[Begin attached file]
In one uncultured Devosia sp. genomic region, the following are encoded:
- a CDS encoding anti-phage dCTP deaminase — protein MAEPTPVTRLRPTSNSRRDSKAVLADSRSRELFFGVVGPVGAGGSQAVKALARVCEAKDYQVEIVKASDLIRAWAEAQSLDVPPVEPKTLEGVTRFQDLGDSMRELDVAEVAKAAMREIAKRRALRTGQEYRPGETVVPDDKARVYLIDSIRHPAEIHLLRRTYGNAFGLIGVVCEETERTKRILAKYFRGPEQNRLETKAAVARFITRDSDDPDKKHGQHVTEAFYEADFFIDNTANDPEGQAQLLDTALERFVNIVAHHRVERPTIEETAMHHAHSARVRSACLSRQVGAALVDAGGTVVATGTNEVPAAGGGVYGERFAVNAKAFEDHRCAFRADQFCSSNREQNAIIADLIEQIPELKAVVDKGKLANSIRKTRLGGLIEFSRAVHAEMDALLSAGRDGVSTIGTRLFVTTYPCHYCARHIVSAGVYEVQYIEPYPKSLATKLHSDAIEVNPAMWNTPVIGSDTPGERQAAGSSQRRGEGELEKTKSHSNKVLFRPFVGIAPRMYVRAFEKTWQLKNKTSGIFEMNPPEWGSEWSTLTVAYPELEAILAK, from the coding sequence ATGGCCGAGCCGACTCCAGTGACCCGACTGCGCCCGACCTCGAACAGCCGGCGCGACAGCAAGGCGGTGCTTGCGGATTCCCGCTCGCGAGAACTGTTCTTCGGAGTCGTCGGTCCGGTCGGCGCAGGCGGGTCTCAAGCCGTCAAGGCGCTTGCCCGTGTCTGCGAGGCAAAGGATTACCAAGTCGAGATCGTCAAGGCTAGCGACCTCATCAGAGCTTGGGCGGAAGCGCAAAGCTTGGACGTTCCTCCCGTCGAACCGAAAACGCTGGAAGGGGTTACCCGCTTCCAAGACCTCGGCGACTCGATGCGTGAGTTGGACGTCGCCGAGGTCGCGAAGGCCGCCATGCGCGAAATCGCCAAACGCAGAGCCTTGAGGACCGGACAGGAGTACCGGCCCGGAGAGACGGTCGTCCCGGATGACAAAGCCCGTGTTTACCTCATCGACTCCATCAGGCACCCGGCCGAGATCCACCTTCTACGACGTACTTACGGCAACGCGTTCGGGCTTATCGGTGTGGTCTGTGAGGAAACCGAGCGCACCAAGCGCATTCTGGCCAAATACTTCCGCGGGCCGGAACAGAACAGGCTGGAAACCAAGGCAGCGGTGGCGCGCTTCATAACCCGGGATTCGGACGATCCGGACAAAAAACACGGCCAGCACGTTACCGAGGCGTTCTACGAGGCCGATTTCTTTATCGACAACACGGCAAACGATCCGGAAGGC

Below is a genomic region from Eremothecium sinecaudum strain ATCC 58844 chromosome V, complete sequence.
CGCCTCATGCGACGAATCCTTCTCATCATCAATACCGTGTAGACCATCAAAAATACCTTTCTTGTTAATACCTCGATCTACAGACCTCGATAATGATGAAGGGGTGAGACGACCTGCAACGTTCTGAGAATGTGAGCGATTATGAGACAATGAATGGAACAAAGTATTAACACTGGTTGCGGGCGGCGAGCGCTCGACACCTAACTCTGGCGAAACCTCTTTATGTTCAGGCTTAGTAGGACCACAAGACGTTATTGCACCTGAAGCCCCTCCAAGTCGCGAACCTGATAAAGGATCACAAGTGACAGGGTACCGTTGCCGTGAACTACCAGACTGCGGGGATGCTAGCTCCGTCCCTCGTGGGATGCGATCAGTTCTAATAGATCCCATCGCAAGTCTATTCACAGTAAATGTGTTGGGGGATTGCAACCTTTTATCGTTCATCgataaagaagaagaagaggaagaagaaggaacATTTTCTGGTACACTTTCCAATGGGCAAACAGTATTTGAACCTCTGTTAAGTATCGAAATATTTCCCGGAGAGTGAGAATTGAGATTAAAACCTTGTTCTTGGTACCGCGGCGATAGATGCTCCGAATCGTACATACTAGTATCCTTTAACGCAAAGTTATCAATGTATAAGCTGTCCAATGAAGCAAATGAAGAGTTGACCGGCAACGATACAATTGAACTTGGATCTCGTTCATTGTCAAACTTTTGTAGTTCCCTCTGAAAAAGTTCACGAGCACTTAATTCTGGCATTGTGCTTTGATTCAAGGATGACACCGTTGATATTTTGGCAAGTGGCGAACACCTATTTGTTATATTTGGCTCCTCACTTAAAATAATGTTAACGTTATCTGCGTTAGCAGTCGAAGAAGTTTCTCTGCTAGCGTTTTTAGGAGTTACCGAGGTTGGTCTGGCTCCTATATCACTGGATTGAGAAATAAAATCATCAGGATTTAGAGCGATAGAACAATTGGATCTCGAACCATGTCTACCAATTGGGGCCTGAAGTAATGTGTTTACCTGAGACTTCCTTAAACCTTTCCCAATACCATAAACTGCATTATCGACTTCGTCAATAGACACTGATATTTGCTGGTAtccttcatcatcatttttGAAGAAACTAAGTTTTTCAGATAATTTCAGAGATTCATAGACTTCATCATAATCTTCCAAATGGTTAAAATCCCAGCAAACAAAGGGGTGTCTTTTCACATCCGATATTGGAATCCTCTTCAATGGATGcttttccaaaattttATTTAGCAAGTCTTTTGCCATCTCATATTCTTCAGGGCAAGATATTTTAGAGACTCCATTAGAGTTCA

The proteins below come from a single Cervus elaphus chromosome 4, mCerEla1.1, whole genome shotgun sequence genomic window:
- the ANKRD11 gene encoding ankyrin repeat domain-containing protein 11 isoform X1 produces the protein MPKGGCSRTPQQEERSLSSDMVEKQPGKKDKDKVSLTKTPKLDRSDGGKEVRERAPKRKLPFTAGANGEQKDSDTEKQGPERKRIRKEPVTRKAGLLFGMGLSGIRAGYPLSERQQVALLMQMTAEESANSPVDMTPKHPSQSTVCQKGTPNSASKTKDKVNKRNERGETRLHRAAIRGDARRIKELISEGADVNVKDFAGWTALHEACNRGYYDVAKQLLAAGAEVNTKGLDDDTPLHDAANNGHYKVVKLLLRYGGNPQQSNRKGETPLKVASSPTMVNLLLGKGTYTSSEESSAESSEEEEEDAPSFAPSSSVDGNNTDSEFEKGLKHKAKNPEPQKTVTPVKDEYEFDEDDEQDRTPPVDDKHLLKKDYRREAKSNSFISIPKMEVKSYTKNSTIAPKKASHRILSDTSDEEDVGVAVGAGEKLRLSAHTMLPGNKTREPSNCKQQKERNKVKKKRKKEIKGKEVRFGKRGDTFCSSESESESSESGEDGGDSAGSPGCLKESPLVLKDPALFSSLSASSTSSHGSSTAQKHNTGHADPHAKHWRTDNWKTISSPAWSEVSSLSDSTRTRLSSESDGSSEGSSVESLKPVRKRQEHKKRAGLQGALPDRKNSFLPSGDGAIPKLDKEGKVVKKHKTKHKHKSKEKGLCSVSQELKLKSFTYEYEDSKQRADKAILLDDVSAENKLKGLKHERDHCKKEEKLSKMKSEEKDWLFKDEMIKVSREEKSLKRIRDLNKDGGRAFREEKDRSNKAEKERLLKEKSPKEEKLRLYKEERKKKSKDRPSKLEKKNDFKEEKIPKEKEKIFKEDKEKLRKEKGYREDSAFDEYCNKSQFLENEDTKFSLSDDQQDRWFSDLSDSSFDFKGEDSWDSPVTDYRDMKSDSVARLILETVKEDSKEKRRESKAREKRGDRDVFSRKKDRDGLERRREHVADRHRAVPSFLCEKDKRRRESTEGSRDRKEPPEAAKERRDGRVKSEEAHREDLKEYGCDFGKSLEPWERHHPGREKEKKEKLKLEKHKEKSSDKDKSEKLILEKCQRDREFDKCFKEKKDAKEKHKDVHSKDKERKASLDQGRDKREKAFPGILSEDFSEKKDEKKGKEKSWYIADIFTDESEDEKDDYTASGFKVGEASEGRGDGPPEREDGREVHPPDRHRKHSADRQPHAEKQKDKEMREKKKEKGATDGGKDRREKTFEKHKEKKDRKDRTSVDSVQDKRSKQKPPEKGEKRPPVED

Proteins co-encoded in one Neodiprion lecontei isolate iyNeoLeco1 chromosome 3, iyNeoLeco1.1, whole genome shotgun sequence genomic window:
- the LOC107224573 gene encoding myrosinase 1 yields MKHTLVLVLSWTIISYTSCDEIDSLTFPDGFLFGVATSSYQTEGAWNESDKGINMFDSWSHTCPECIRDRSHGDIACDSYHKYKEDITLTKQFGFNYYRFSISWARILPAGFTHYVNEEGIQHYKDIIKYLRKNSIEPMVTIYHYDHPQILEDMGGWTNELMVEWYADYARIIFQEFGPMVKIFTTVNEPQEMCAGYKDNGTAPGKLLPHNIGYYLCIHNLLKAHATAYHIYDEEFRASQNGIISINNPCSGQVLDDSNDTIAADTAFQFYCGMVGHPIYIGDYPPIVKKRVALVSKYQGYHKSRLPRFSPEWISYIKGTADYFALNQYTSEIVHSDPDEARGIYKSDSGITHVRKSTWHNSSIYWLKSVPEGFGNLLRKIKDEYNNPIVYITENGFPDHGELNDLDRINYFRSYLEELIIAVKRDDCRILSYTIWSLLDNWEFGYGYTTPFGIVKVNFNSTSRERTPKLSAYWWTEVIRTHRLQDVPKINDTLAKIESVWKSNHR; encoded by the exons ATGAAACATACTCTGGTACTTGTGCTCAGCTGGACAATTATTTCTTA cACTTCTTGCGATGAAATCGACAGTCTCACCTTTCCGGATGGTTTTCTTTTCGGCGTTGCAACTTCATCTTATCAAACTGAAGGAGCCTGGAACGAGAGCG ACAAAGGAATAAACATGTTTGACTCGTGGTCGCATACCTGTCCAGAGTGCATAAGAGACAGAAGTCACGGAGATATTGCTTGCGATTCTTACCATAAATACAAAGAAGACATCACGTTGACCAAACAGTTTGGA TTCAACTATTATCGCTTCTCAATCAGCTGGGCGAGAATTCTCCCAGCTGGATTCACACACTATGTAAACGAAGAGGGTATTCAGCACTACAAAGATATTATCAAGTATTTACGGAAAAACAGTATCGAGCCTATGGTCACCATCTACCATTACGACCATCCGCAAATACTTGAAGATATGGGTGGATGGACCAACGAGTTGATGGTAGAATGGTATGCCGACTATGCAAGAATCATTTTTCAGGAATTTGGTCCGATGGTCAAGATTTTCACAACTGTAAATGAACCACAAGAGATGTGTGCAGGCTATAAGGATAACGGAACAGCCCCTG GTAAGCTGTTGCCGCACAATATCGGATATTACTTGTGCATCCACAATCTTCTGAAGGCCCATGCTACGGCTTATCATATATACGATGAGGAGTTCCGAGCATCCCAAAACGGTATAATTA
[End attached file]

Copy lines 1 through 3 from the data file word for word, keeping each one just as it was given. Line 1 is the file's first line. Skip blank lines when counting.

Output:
In one uncultured Devosia sp. genomic region, the following are encoded:
- a CDS encoding anti-phage dCTP deaminase — protein MAEPTPVTRLRPTSNSRRDSKAVLADSRSRELFFGVVGPVGAGGSQAVKALARVCEAKDYQVEIVKASDLIRAWAEAQSLDVPPVEPKTLEGVTRFQDLGDSMRELDVAEVAKAAMREIAKRRALRTGQEYRPGETVVPDDKARVYLIDSIRHPAEIHLLRRTYGNAFGLIGVVCEETERTKRILAKYFRGPEQNRLETKAAVARFITRDSDDPDKKHGQHVTEAFYEADFFIDNTANDPEGQAQLLDTALERFVNIVAHHRVERPTIEETAMHHAHSARVRSACLSRQVGAALVDAGGTVVATGTNEVPAAGGGVYGERFAVNAKAFEDHRCAFRADQFCSSNREQNAIIADLIEQIPELKAVVDKGKLANSIRKTRLGGLIEFSRAVHAEMDALLSAGRDGVSTIGTRLFVTTYPCHYCARHIVSAGVYEVQYIEPYPKSLATKLHSDAIEVNPAMWNTPVIGSDTPGERQAAGSSQRRGEGELEKTKSHSNKVLFRPFVGIAPRMYVRAFEKTWQLKNKTSGIFEMNPPEWGSEWSTLTVAYPELEAILAK, from the coding sequence ATGGCCGAGCCGACTCCAGTGACCCGACTGCGCCCGACCTCGAACAGCCGGCGCGACAGCAAGGCGGTGCTTGCGGATTCCCGCTCGCGAGAACTGTTCTTCGGAGTCGTCGGTCCGGTCGGCGCAGGCGGGTCTCAAGCCGTCAAGGCGCTTGCCCGTGTCTGCGAGGCAAAGGATTACCAAGTCGAGATCGTCAAGGCTAGCGACCTCATCAGAGCTTGGGCGGAAGCGCAAAGCTTGGACGTTCCTCCCGTCGAACCGAAAACGCTGGAAGGGGTTACCCGCTTCCAAGACCTCGGCGACTCGATGCGTGAGTTGGACGTCGCCGAGGTCGCGAAGGCCGCCATGCGCGAAATCGCCAAACGCAGAGCCTTGAGGACCGGACAGGAGTACCGGCCCGGAGAGACGGTCGTCCCGGATGACAAAGCCCGTGTTTACCTCATCGACTCCATCAGGCACCCGGCCGAGATCCACCTTCTACGACGTACTTACGGCAACGCGTTCGGGCTTATCGGTGTGGTCTGTGAGGAAACCGAGCGCACCAAGCGCATTCTGGCCAAATACTTCCGCGGGCCGGAACAGAACAGGCTGGAAACCAAGGCAGCGGTGGCGCGCTTCATAACCCGGGATTCGGACGATCCGGACAAAAAACACGGCCAGCACGTTACCGAGGCGTTCTACGAGGCCGATTTCTTTATCGACAACACGGCAAACGATCCGGAAGGC

Below is a genomic region from Eremothecium sinecaudum strain ATCC 58844 chromosome V, complete sequence.